He has expanded the medical department in Pfizer Ireland to include clinical research and regulatory groups and is currently working on a project to obtain free medicines for an orphanage in Kampala, Uganda.

The pressures of combing family life with work persuaded Michel Le Bars to take his MBA at HEC, the business school near Paris. As a manager with Total, the oil company, in charge of drilling operations on exploration projects offshore Brazil, he and his wife had lived as expatriates in three different countries for four years. They wanted to settle down for a while so that their young daughters could get to know their grandparents. She did a masters in HR & International Mobility while he joined HEC.

Through the college Le Bars, 34, met an HEC alumnus who came from his home village near Brest, in Brittany. Through him he found out about his present job at Alcan, where he is now design quality manager for the packaging beauty division (with 10,000 employees). His role encompasses responsibilities in terms of quality, cost and lead-time for all new product development over 34 sites worldwide.

"I consider the HEC MBA a winning experience," he says. "I feel fully comfortable today with my life. My salary package is about 40 per cent higher than my previous job, I obtained a welcome bonus that pays for half the tuition fees and I have promising job perspectives."

More than that, his children now also know their grandparents. In fact they were staying with them while Le Bars travelled to London to receive his award.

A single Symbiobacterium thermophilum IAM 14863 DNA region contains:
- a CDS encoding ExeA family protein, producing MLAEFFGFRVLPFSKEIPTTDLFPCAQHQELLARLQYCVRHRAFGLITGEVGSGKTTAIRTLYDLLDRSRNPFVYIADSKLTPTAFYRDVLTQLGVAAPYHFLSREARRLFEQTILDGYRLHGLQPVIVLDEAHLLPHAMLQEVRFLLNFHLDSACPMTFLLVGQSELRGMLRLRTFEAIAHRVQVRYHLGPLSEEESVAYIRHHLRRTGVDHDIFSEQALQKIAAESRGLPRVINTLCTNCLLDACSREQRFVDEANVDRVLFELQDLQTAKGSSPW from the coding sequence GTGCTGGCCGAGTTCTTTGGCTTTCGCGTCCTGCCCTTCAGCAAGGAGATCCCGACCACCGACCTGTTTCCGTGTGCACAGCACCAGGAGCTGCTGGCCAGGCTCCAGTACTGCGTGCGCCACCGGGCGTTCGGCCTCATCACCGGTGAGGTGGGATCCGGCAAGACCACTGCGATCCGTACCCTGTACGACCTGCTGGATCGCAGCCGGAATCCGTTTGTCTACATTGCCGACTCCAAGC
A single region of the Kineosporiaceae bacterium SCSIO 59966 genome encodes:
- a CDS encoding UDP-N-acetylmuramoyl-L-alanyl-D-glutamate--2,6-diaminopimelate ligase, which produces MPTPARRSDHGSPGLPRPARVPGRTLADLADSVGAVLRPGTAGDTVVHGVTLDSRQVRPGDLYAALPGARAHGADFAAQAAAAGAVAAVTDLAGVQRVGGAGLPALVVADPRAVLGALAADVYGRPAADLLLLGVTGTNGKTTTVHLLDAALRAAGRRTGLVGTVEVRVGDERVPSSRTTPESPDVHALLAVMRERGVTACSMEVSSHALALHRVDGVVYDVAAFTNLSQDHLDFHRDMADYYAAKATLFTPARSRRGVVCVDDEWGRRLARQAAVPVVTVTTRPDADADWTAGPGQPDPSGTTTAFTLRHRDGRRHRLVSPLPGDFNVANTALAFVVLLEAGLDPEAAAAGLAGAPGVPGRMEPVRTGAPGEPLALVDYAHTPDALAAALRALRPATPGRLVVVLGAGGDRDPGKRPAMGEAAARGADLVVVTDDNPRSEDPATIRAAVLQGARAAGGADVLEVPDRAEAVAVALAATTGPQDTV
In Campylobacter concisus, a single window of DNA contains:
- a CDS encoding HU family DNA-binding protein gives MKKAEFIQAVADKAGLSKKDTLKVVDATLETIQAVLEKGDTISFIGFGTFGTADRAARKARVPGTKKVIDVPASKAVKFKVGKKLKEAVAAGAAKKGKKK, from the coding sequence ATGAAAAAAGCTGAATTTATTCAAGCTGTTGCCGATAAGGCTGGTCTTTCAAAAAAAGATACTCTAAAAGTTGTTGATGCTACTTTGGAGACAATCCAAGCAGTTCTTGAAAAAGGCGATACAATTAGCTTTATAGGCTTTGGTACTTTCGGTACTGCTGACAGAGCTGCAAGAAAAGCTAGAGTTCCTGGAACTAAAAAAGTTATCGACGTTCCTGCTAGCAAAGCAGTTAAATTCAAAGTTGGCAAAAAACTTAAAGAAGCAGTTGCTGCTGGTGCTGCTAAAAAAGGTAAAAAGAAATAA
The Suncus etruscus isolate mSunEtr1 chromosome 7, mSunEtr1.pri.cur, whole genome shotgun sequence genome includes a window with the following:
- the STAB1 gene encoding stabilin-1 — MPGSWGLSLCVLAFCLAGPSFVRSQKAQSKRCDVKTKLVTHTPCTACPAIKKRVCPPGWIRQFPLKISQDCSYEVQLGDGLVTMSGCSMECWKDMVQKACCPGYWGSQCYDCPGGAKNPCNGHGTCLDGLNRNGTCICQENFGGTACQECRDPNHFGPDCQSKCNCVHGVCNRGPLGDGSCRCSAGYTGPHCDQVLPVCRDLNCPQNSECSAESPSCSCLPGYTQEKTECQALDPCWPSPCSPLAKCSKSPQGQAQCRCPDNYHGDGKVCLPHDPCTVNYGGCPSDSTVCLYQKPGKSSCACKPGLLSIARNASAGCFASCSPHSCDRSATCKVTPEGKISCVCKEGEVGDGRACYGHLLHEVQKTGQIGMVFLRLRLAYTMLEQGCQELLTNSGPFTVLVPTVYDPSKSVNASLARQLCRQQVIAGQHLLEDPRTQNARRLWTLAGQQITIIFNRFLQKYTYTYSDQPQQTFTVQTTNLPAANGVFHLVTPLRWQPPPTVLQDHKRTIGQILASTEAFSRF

'Trying to overcome bureaucratic throttles'

At school in Ohio, in the US, Stephen Koepplinger suffered from a bad stammer. "I was in remedial English and people called me a retard. I did a little running after school but I told the local hardware store manager that I was going to give it up and work for him full-time. He said 'What? And work in a store for the rest of your life?'

"He kept me running and transformed my life. I got a running scholarship to go to university. I wasn't very good at it but the point about sport is that it gives you discipline and makes you feel confident about everything. School sport is vitally important to the educational process."

It was that conviction that persuaded him to give up his job as a WS Atkins senior engineer to become a maths teacher at a secondary school in a socially deprived area of Glasgow.

The disaffection he saw made him determined to set up a charity aimed at improving the social engagement of 12-14 year olds by involving them in sporting activities and widening their horizons. To help him learn how to do it he enrolled for a three-year part-time MBA at the University of Strathclyde Graduate School of Business (USGSB). And last week he became AMBA's Student of the Year.

In particular he found a one-week course at the Hunter Centre for Entrepreneurship inspirational. "They gave us three case studies a day about people who changed policies and made it happen."

With some seed money from Scotland Unltd, Koepplinger has set up a social initiative called ASAP (After School Activities Programme; www.asapscotland.org) which promotes extra-curricular activities and work with charitable organisations. His vision for it is to help young people who are trapped in vicious circles and guide them into virtuous ones. His ultimate aim is to roll out a national expansion programme.

"I'm trying to overcome the bureaucratic throttles involved in after-school activities. Teacher-coaches themselves are wonderful but there simply aren't enough of them. We also need people from the general community coming in and volunteering in the schools."

Last year he won a Winston Churchill Foundation travel scholarship to Australia and New Zealand to research sport in schools, a trip that gave him plenty of material for his MBA dissertation. Now he hopes to put everything he learnt on that trip intro practice.